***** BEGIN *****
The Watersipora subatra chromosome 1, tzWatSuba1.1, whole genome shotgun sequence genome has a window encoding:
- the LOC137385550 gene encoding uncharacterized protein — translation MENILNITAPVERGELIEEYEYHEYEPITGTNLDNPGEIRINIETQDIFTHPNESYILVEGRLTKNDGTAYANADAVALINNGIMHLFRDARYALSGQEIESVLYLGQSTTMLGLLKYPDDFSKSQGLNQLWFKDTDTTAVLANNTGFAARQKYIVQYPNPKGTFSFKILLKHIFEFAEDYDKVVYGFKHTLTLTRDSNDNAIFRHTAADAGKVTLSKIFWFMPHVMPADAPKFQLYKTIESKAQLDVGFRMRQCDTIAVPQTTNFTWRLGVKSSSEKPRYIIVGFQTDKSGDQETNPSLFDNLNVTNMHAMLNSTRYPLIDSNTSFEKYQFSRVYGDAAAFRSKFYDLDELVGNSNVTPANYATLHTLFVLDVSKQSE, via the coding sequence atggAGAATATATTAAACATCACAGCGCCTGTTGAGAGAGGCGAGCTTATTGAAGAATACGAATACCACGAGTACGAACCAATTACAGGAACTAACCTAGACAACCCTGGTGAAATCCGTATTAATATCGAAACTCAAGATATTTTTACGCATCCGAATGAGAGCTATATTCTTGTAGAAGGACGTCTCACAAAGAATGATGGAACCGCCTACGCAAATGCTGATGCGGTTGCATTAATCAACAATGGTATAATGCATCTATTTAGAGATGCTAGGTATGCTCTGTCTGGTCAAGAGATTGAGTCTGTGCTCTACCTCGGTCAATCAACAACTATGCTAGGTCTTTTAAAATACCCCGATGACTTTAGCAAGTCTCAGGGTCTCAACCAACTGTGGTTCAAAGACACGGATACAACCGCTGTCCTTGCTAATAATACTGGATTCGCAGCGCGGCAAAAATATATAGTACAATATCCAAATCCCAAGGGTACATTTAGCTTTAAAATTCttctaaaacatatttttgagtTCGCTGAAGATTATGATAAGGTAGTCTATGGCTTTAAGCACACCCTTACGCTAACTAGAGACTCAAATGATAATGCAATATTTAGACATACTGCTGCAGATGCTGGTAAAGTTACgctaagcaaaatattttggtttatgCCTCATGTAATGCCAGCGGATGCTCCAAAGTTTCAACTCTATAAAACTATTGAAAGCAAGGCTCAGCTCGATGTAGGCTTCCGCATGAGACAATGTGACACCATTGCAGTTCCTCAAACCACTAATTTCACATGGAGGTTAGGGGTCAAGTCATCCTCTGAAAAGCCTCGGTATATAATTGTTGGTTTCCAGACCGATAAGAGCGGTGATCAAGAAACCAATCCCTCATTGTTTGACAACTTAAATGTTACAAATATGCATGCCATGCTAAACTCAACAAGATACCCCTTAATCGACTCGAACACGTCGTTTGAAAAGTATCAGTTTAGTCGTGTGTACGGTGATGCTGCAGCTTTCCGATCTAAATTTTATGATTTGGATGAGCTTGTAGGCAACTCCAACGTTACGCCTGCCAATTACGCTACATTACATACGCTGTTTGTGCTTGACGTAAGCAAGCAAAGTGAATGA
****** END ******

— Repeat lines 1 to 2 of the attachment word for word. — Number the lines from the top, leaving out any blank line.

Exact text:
The Watersipora subatra chromosome 1, tzWatSuba1.1, whole genome shotgun sequence genome has a window encoding:
- the LOC137385550 gene encoding uncharacterized protein — translation MENILNITAPVERGELIEEYEYHEYEPITGTNLDNPGEIRINIETQDIFTHPNESYILVEGRLTKNDGTAYANADAVALINNGIMHLFRDARYALSGQEIESVLYLGQSTTMLGLLKYPDDFSKSQGLNQLWFKDTDTTAVLANNTGFAARQKYIVQYPNPKGTFSFKILLKHIFEFAEDYDKVVYGFKHTLTLTRDSNDNAIFRHTAADAGKVTLSKIFWFMPHVMPADAPKFQLYKTIESKAQLDVGFRMRQCDTIAVPQTTNFTWRLGVKSSSEKPRYIIVGFQTDKSGDQETNPSLFDNLNVTNMHAMLNSTRYPLIDSNTSFEKYQFSRVYGDAAAFRSKFYDLDELVGNSNVTPANYATLHTLFVLDVSKQSE, via the coding sequence atggAGAATATATTAAACATCACAGCGCCTGTTGAGAGAGGCGAGCTTATTGAAGAATACGAATACCACGAGTACGAACCAATTACAGGAACTAACCTAGACAACCCTGGTGAAATCCGTATTAATATCGAAACTCAAGATATTTTTACGCATCCGAATGAGAGCTATATTCTTGTAGAAGGACGTCTCACAAAGAATGATGGAACCGCCTACGCAAATGCTGATGCGGTTGCATTAATCAACAATGGTATAATGCATCTATTTAGAGATGCTAGGTATGCTCTGTCTGGTCAAGAGATTGAGTCTGTGCTCTACCTCGGTCAATCAACAACTATGCTAGGTCTTTTAAAATACCCCGATGACTTTAGCAAGTCTCAGGGTCTCAACCAACTGTGGTTCAAAGACACGGATACAACCGCTGTCCTTGCTAATAATACTGGATTCGCAGCGCGGCAAAAATATATAGTACAATATCCAAATCCCAAGGGTACATTTAGCTTTAAAATTCttctaaaacatatttttgagtTCGCTGAAGATTATGATAAGGTAGTCTATGGCTTTAAGCACACCCTTACGCTAACTAGAGACTCAAATGATAATGCAATATTTAGACATACTGCTGCAGATGCTGGTAAAGTTACgctaagcaaaatattttggtttatgCCTCATGTAATGCCAGCGGATGCTCCAAAGTTTCAACTCTATAAAACTATTGAAAGCAAGGCTCAGCTCGATGTAGGCTTCCGCATGAGACAATGTGACACCATTGCAGTTCCTCAAACCACTAATTTCACATGGAGGTTAGGGGTCAAGTCATCCTCTGAAAAGCCTCGGTATATAATTGTTGGTTTCCAGACCGATAAGAGCGGTGATCAAGAAACCAATCCCTCATTGTTTGACAACTTAAATGTTACAAATATGCATGCCATGCTAAACTCAACAAGATACCCCTTAATCGACTCGAACACGTCGTTTGAAAAGTATCAGTTTAGTCGTGTGTACGGTGATGCTGCAGCTTTCCGATCTAAATTTTATGATTTGGATGAGCTTGTAGGCAACTCCAACGTTACGCCTGCCAATTACGCTACATTACATACGCTGTTTGTGCTTGACGTAAGCAAGCAAAGTGAATGA